hI THERE, i need some advice from the software geeks.If i need to get a fairly impressive hold over Algorithms,is it necessary to master calculus,theory of computation,discrete maths(as i've found them 2 be related 2 Algo analysis 2 some xtent?

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What do you mean by 'algorithms'? Do you just want to memorize a bunch of algorithms? (Pretty useless; you can just look them up in a book.) Or do you want to be good at picking the right algorithm for your task? (Pretty useful.) Or do you want to be good at inventing algorithms to suit your needs? (Requires creative thinking, which you get by experience inventing algorithms to suit your needs.)

A combination of the three is what you want, I guess. It is not necessary to 'master' calculus or theory of computation to get a hold on Algorithms. (There is nobody in the world who has 'mastered' calculus or theory of computation, anyway.) Discrete mathematics, however, is very useful. Particularly, make yourself understand big O notation (otherwise, you won't understand how algorithms' running times and memory usage is measured).

I also strongly recommend making yourself have a solid understanding of proof by induction (part of any decent discrete mathematics course). (People who understand proof by induction and can actually put it into practice are better at writing anything that uses a while loop or recursion, because induction is often needed in order to convince yourself that a while loop or recursive function is programmed correctly. And vice versa -- people who write loops and recursive functions without a second thought are usually those who understand induction quickly.) If you want to understand _why_ an algorithm takes a certain amount of time, you'll need to use proof by induction usually. (Often induction can be abstracted over -- if a for loop runs N times, just multiply the inside by N, for example -- but other times it can't be.)

I don't think calculus is useful at all towards improving programming ability or understanding of algorithms. It depends on what you mean by 'calculus' -- a calculus course that teaches you how to be a robot that computes derivatives, integrals and limits is a complete waste of time. Calculus knowledge would only be useful for understanding numerical algorithms -- and that's more in the area of applied math than computer science.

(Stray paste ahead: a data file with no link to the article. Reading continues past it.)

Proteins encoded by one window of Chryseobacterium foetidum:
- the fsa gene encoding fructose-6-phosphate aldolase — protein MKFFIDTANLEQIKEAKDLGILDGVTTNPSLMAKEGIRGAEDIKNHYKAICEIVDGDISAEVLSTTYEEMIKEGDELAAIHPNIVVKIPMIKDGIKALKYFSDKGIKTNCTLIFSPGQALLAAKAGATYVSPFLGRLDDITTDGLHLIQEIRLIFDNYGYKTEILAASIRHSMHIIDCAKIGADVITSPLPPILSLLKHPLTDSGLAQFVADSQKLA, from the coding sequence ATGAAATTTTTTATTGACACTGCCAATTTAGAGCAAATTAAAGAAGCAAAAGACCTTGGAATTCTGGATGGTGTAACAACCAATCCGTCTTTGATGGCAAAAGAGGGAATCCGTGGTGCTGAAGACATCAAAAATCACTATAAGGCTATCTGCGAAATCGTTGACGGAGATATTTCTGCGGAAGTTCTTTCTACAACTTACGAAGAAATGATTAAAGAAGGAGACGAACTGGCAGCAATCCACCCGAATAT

So, discrete mathematics is the most important subject. And of that, only proof by induction and big O notation (what it means, and what its properties are) are really useful.

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If the algorithms you write are for discrete mathematics then, yes, you do need an excellent hold of calculus, theory of computation, linear algebra, etc.

For example, if you were to write a program that does the Fast-Fourier Transform, and you didn't know the math behind it, you could write a program that works, but doesn't take advantage of the previous steps (or symmetry).

Another example: if you were to write a root-finding routine, you might simply write code based on the bisection algorithm. It would work, but it would not be elegant or efficient. However, if you had a better grasp of calculus, you might prefer code based on the secant method or Newton-Raphson method.

Even Games Developers, who you might think wouldn't be too mathematically involved, require a good grasp of math, especially linear algebra. They are always manipulating matrices, vectors, etc. and they want the code to execute as fast as possible. They could write adequate code, but the results wouldn't be realistic, and games players want their video games to be as realistic as possible. So Games Developers are constantly trying to improve their code. And many of those improvements come through a mastery of math.

Regards,

David

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